Biological therapies

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  • Created by: AnnieB
  • Created on: 26-05-15 15:47

Antipsychotic drugs

Antipsychotics (also called narcoleptics) are a group of psychoactive drugs (altering brain function & resulting in changes to perception and behavior) commonly used to treat schizophrenia and other psychotic disorders

There are two main types of antipsychotics:

  • Typical antipsychotics - the first generation of antipsychotics (developed during the 1950’s)
  • Atypical antipsychotics - a newer generation of antipsychotics (developed during the 1990’s)
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Typical antipsychotics

People with the symptoms of schizophrenia have problems with seeing things, hearing voices etc. The main theory is the so-called "Dopamine (D2 Receptor Hypersensitivity) Hypothesis".

We know that dopamine (neuro-chemical) is involved with "perception" i.e. seeing, hearing, emotions etc.

If you give a person a drug that increases the activity of dopamine, it can produce the symptoms of psychosis. For example, Amphetamines and L-Dopa (Levodopa: used to treat Parkinson's Disease) can both produce schizoform symptoms

If you reduce the activity of dopamine, it reduces the symptoms of psychosis (eg. using Haloperidol)

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Typical antipsychotics

Research suggests people with schizophrenia have been shown to have more dopamine activity (or sensitivity) in their brains

Thus, if a person has too much dopamine activity in one part of the brain, this will produce too much "perception". For example, seeing and hearing things that aren't there (and thus thinking they come from somewhere e.g. television, radio etc)

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Typical antipsychotics

‘Normal’ Dopamine Synaptic Event




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Typical antipsychotics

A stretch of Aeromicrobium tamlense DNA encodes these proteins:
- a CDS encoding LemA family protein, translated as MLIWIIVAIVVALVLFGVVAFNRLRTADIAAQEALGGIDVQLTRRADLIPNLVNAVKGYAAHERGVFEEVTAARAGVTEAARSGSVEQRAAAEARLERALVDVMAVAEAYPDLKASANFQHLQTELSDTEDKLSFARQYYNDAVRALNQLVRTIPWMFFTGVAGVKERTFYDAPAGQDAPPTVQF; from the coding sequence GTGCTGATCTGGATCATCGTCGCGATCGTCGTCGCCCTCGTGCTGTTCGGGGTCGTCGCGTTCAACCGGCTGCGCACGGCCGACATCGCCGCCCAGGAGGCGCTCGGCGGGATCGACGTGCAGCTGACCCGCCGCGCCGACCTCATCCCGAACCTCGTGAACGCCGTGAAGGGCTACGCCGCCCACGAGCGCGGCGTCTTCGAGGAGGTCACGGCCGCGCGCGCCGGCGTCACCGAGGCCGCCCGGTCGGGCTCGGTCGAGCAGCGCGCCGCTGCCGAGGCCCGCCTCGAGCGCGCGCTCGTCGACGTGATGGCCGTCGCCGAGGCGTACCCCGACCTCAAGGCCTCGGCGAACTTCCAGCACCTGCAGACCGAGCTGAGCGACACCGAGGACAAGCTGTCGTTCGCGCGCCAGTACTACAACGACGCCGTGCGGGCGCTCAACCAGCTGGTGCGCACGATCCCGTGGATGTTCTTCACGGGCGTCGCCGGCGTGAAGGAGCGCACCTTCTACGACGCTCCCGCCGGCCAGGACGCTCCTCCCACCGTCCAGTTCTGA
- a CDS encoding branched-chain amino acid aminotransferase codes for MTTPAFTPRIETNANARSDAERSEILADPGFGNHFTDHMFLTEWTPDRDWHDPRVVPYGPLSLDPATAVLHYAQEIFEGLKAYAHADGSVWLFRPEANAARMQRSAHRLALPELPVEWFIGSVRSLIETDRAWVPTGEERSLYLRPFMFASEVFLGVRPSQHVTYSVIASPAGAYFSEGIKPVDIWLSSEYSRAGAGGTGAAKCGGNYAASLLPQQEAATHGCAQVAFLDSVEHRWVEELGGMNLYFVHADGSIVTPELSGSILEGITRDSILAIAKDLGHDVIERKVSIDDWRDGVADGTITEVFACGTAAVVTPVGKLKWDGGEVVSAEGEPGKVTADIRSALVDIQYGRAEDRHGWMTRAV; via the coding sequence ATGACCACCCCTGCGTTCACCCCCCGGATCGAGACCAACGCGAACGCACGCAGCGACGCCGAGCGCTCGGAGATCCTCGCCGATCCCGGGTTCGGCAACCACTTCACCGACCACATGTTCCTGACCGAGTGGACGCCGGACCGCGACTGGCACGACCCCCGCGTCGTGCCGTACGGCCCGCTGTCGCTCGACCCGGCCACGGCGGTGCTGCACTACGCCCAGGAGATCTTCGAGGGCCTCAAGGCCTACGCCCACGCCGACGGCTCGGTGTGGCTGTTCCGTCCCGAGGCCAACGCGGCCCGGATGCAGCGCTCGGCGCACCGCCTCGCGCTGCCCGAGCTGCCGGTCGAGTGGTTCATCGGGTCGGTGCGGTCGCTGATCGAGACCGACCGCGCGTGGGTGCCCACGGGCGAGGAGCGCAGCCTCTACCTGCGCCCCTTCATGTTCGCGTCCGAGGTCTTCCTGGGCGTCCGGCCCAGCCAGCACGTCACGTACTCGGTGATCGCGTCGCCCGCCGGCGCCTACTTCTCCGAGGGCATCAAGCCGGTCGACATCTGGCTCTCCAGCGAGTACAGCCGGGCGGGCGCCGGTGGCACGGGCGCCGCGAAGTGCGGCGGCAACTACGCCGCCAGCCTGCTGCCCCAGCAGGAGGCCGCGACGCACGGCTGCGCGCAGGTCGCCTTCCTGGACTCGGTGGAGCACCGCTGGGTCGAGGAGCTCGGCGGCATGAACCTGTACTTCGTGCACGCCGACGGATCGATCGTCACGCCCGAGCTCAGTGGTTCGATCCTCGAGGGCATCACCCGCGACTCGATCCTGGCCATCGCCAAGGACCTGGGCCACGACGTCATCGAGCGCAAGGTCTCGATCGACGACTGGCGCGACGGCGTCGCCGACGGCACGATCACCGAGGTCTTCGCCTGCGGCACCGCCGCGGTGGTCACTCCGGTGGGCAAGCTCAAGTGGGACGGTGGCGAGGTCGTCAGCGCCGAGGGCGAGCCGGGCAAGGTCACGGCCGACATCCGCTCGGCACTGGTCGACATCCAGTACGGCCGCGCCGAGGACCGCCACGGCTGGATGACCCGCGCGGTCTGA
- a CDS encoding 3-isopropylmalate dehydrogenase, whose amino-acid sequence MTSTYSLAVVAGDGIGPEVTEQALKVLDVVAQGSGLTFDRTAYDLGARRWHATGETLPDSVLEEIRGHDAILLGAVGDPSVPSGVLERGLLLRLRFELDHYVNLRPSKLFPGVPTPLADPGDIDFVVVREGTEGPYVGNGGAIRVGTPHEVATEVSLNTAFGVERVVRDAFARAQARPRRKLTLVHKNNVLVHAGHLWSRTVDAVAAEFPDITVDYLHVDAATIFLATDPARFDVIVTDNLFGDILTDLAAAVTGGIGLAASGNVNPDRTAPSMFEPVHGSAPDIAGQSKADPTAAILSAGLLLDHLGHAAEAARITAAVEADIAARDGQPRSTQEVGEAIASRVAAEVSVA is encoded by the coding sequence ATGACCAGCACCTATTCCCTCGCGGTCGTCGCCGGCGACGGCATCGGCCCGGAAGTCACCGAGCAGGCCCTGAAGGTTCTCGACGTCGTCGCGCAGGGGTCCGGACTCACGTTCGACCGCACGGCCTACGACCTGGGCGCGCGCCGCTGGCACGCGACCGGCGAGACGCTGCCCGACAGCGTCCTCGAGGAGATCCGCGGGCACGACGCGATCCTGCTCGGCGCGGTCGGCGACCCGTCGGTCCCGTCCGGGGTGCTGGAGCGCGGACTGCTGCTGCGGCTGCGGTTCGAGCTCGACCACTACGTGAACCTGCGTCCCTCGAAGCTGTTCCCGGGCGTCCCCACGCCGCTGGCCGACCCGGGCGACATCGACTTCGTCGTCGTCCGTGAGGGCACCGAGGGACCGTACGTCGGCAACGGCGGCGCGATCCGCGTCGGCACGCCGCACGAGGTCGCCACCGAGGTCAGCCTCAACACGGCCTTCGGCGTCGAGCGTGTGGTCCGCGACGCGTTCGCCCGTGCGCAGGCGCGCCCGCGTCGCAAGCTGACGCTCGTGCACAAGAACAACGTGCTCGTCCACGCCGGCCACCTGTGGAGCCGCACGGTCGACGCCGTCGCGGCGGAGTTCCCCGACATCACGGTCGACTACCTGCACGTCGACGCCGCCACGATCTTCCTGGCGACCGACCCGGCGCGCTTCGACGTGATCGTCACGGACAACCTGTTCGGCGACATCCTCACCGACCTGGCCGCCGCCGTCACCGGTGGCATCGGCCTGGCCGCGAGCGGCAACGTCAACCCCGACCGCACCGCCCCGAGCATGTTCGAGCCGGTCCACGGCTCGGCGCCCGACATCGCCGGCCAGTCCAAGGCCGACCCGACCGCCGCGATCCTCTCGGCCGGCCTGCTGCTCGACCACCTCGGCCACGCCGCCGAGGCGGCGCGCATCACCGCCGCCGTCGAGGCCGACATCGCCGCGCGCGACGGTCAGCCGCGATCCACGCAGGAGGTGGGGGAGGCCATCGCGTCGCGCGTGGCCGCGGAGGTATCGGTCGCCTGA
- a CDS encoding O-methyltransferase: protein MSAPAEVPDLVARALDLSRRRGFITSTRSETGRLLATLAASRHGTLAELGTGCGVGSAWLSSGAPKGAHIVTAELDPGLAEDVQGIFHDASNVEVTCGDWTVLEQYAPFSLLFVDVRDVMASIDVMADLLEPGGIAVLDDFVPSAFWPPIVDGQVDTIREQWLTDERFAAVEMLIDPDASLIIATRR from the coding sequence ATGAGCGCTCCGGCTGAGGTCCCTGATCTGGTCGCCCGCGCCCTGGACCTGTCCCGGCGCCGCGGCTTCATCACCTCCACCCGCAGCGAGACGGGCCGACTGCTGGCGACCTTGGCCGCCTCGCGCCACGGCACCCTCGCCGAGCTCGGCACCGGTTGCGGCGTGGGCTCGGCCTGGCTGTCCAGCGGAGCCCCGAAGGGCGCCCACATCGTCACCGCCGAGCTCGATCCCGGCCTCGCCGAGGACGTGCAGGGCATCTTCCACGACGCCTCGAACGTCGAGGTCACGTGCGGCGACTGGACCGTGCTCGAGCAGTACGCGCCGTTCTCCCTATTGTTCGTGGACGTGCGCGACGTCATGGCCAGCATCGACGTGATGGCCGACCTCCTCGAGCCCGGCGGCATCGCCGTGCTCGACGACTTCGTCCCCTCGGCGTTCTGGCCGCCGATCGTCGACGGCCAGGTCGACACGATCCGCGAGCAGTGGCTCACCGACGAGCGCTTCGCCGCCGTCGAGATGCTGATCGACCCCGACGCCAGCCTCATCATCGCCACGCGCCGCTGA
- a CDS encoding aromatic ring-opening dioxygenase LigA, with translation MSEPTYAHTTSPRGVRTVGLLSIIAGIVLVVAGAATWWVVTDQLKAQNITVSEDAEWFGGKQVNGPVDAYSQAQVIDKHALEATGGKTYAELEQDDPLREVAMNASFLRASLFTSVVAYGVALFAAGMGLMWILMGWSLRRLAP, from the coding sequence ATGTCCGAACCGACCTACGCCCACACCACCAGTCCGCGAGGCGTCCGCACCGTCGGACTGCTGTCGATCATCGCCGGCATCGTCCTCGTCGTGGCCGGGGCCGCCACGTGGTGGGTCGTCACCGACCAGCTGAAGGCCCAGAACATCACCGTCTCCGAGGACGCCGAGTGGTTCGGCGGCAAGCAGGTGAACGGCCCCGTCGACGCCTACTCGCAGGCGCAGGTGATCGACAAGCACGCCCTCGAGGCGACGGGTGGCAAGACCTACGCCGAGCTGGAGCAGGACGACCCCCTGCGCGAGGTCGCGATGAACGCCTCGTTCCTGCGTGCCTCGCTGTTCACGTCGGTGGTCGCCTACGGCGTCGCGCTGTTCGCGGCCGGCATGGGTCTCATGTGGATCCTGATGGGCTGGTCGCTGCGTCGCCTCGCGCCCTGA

‘Excessive’ Dopamine Synaptic Event


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Typical antipsychotics

Antipsychotics like Haloperidol block dopamine receptors


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Typical antipsychotic side effects

Antipsychotics block dopamine receptors (by fitting into the receptor space usually reserved for dopamine).

If a drug blocks all dopamine receptors it can upset muscle control (Parkinson's type symptoms).

If you block acetylcholine receptors, it reduces your learning, produces mild sedation and confusion etc.

If you block noradrenalin it sometimes upsets your blood pressure e.g. you feel dizzy when you stand up etc.

If you block some serotonin receptors, it may have an effect on your appetite and hence weight gain can occur.

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Atypical antipsychotics

The atypical antipsychotics (also known as second generation antipsychotics) are a group of unrelated antipsychotic drugs used to treat psychiatric conditions. Atypicals such as Clozapine work differently from typicals in that they only attach to the specific D2 dopamine receptors (with a transient blocking action on excessive perceptionisation).

Atypicals are preferred to conventional antipsychotics because they produce less side effects, eg. tardive dyskinesia*

Good for ‘positive’ symptoms, however comparative effects on ‘negative’ schizophrenia are marginal (Leucht et al, 1999).

*Involuntary movement of lips & tongue; incidence as side effect of conventional antipsychotics is 30% and irreversible in 75% of these cases (Hill, 1986)

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ElectroConvulsive Therapy is not considered a first line treatment but may be prescribed in cases where other treatments have failed. It is only measurably effective where symptoms of catatonia are present and in terms of treatment for drug-resistant catatonic schizophrenia, National Institute of Clinical Excellence recommends its use in the UK.

It is not otherwise recommended as a treatment for schizophrenia

ECT works by using an electrical shock to cause a seizure (a short period of irregular brain activity). This seizure releases a ‘rush’ of chemical neurotransmitters and temporarily alters function (eg. perception/memory etc)

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ECT is given up to 3 or 4 times a week and usually for a maximum of 12 treatments.

Before each treatment, an intravenous line is attached and through it the patient will be given an anaesthetic (to induce sleep) and a muscle relaxant. Then an electrical shock is applied to the patient’s head (via electrodes). The shock will last only 1 or 2 seconds (high voltage / low amperage) and will make the brain have a seizure. This seizure is controlled by the medicines to stop/reduce the body having a grand muscular spasm.

The somewhat dazed patient will then wake up within 5 to 10 minutes after the treatment.

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ECT side effects

Common side effects include temporary short-term memory loss, confusion, paranoia, nausea, muscle aches and headache.

Some people may have longer-lasting/permanent problems with memory/paranoia.

Nowadays, rare cases result in death. (In the past it was often caused by poor calibration of the shock, coupled with a lack of muscle relaxants)

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